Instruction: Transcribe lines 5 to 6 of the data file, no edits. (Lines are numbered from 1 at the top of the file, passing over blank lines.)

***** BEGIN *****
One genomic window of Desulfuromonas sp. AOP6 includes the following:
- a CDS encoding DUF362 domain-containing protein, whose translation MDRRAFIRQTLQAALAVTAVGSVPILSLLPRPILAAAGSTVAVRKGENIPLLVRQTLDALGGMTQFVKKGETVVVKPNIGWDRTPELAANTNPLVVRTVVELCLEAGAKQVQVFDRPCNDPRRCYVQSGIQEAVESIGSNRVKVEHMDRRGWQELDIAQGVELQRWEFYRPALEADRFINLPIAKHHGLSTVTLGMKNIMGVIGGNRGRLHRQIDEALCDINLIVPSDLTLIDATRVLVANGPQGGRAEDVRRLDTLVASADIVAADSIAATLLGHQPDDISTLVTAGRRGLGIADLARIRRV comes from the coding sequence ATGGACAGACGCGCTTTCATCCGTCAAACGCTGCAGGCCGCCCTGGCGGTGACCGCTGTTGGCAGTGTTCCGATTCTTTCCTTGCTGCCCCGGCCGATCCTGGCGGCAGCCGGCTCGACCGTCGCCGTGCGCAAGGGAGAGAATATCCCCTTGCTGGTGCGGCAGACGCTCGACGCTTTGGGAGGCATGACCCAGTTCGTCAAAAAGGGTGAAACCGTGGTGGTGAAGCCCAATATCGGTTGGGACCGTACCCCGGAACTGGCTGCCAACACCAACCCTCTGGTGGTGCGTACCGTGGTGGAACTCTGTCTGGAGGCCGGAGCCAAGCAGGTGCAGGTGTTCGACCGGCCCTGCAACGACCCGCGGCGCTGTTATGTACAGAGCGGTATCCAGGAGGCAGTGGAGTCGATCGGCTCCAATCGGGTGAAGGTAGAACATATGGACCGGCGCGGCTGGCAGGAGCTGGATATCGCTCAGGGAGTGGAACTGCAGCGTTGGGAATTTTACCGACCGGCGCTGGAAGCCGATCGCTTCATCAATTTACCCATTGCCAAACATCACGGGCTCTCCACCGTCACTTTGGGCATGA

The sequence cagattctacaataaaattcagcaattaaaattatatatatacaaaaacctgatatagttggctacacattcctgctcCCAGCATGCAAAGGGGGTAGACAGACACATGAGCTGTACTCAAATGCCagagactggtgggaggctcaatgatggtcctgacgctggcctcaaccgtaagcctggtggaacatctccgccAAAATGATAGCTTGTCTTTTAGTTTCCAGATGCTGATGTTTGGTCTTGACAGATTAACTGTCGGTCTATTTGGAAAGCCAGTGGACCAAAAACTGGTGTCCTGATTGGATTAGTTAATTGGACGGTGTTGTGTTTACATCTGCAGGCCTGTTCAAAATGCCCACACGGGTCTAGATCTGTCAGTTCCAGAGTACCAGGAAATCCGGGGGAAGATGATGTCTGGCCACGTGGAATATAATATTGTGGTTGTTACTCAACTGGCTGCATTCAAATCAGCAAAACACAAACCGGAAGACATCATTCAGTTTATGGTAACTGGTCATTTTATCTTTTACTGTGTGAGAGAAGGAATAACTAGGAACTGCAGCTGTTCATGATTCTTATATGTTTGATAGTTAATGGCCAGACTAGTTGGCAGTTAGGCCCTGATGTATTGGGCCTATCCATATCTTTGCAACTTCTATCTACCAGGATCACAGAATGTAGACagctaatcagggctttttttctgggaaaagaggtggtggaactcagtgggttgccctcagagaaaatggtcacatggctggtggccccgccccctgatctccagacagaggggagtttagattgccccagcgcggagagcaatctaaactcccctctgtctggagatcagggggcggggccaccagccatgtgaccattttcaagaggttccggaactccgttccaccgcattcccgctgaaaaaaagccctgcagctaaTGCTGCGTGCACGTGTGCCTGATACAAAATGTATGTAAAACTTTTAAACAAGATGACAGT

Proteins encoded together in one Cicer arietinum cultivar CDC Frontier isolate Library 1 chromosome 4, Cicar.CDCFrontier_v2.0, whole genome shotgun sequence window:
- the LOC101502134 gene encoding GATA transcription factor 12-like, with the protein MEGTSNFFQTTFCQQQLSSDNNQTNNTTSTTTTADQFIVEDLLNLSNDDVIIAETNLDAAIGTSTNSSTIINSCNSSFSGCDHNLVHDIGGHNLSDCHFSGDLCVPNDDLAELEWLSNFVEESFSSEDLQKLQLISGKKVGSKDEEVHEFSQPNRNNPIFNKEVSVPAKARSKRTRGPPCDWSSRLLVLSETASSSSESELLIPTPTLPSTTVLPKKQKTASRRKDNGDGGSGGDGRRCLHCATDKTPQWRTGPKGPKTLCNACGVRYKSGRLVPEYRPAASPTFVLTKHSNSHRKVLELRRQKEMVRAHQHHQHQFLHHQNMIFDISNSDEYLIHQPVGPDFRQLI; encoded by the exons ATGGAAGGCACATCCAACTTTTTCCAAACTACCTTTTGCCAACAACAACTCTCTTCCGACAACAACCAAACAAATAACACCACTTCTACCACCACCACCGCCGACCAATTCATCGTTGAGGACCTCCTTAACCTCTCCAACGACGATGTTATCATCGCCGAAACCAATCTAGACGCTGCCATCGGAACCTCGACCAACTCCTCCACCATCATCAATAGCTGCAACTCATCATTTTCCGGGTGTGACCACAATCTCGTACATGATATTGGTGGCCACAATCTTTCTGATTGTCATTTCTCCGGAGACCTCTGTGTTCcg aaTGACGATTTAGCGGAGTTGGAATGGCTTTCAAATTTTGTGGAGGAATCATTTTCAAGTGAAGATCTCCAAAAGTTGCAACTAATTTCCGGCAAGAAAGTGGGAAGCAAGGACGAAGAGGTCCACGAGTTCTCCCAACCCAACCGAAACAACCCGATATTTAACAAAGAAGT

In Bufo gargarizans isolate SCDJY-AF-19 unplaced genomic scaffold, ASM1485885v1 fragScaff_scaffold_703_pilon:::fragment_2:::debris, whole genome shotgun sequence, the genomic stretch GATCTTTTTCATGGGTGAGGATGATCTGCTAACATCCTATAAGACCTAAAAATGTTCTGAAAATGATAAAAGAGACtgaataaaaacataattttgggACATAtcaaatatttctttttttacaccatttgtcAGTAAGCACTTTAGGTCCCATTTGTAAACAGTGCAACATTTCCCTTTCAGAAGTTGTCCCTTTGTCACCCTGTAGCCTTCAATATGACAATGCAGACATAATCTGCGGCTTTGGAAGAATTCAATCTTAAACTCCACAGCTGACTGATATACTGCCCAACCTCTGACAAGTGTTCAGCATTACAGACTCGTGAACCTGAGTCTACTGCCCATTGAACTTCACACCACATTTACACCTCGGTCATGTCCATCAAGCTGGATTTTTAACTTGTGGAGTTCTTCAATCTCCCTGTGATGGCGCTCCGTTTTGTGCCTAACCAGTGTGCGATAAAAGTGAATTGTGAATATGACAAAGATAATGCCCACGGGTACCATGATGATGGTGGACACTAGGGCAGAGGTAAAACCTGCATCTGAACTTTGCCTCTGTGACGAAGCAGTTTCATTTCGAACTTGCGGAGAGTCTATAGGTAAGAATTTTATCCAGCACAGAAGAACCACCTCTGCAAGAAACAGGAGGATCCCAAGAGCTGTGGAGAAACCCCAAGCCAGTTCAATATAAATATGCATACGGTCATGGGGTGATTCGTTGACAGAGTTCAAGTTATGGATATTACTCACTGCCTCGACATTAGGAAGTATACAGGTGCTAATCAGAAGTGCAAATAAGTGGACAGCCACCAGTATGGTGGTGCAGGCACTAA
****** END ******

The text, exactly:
- the LOC101502134 gene encoding GATA transcription factor 12-like, with the protein MEGTSNFFQTTFCQQQLSSDNNQTNNTTSTTTTADQFIVEDLLNLSNDDVIIAETNLDAAIGTSTNSSTIINSCNSSFSGCDHNLVHDIGGHNLSDCHFSGDLCVPNDDLAELEWLSNFVEESFSSEDLQKLQLISGKKVGSKDEEVHEFSQPNRNNPIFNKEVSVPAKARSKRTRGPPCDWSSRLLVLSETASSSSESELLIPTPTLPSTTVLPKKQKTASRRKDNGDGGSGGDGRRCLHCATDKTPQWRTGPKGPKTLCNACGVRYKSGRLVPEYRPAASPTFVLTKHSNSHRKVLELRRQKEMVRAHQHHQHQFLHHQNMIFDISNSDEYLIHQPVGPDFRQLI; encoded by the exons ATGGAAGGCACATCCAACTTTTTCCAAACTACCTTTTGCCAACAACAACTCTCTTCCGACAACAACCAAACAAATAACACCACTTCTACCACCACCACCGCCGACCAATTCATCGTTGAGGACCTCCTTAACCTCTCCAACGACGATGTTATCATCGCCGAAACCAATCTAGACGCTGCCATCGGAACCTCGACCAACTCCTCCACCATCATCAATAGCTGCAACTCATCATTTTCCGGGTGTGACCACAATCTCGTACATGATATTGGTGGCCACAATCTTTCTGATTGTCATTTCTCCGGAGACCTCTGTGTTCcg aaTGACGATTTAGCGGAGTTGGAATGGCTTTCAAATTTTGTGGAGGAATCATTTTCAAGTGAAGATCTCCAAAAGTTGCAACTAATTTCCGGCAAGAAAGTGGGAAGCAAGGACGAAGAGGTCCACGAGTTCTCCCAACCCAACCGAAACAACCCGATATTTAACAAAGAAGT

In Bufo gargarizans isolate SCDJY-AF-19 unplaced genomic scaffold, ASM1485885v1 fragScaff_scaffold_703_pilon:::fragment_2:::debris, whole genome shotgun sequence, the genomic stretch GATCTTTTTCATGGGTGAGGATGATCTGCTAACATCCTATAAGACCTAAAAATGTTCTGAAAATGATAAAAGAGACtgaataaaaacataattttgggACATAtcaaatatttctttttttacaccatttgtcAGTAAGCACTTTAGGTCCCATTTGTAAACAGTGCAACATTTCCCTTTCAGAAGTTGTCCCTTTGTCACCCTGTAGCCTTCAATATGACAATGCAGACATAATCTGCGGCTTTGGAAGAATTCAATCTTAAACTCCACAGCTGACTGATATACTGCCCAACCTCTGACAAGTGTTCAGCATTACAGACTCGTGAACCTGAGTCTACTGCCCATTGAACTTCACACCACATTTACACCTCGGTCATGTCCATCAAGCTGGATTTTTAACTTGTGGAGTTCTTCAATCTCCCTGTGATGGCGCTCCGTTTTGTGCCTAACCAGTGTGCGATAAAAGTGAATTGTGAATATGACAAAGATAATGCCCACGGGTACCATGATGATGGTGGACACTAGGGCAGAGGTAAAACCTGCATCTGAACTTTGCCTCTGTGACGAAGCAGTTTCATTTCGAACTTGCGGAGAGTCTATAGGTAAGAATTTTATCCAGCACAGAAGAACCACCTCTGCAAGAAACAGGAGGATCCCAAGAGCTGTGGAGAAACCCCAAGCCAGTTCAATATAAATATGCATACGGTCATGGGGTGATTCGTTGACAGAGTTCAAGTTATGGATATTACTCACTGCCTCGACATTAGGAAGTATACAGGTGCTAATCAGAAGTGCAAATAAGTGGACAGCCACCAGTATGGTGGTGCAGGCACTAA